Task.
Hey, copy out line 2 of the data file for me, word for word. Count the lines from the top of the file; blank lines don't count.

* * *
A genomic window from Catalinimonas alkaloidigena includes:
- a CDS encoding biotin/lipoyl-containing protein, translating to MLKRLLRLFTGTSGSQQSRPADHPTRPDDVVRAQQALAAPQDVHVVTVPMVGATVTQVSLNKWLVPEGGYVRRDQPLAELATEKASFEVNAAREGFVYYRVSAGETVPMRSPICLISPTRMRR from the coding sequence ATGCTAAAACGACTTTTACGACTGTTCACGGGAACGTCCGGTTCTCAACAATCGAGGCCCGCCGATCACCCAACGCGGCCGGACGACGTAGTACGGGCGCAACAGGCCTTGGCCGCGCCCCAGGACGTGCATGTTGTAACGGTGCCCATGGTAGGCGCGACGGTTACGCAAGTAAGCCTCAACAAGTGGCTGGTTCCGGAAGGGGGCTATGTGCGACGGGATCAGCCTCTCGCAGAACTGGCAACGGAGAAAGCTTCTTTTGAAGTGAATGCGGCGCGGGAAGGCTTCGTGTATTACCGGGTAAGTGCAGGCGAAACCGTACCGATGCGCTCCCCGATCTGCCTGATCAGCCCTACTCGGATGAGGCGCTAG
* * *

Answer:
- a CDS encoding biotin/lipoyl-containing protein, translating to MLKRLLRLFTGTSGSQQSRPADHPTRPDDVVRAQQALAAPQDVHVVTVPMVGATVTQVSLNKWLVPEGGYVRRDQPLAELATEKASFEVNAAREGFVYYRVSAGETVPMRSPICLISPTRMRR from the coding sequence ATGCTAAAACGACTTTTACGACTGTTCACGGGAACGTCCGGTTCTCAACAATCGAGGCCCGCCGATCACCCAACGCGGCCGGACGACGTAGTACGGGCGCAACAGGCCTTGGCCGCGCCCCAGGACGTGCATGTTGTAACGGTGCCCATGGTAGGCGCGACGGTTACGCAAGTAAGCCTCAACAAGTGGCTGGTTCCGGAAGGGGGCTATGTGCGACGGGATCAGCCTCTCGCAGAACTGGCAACGGAGAAAGCTTCTTTTGAAGTGAATGCGGCGCGGGAAGGCTTCGTGTATTACCGGGTAAGTGCAGGCGAAACCGTACCGATGCGCTCCCCGATCTGCCTGATCAGCCCTACTCGGATGAGGCGCTAG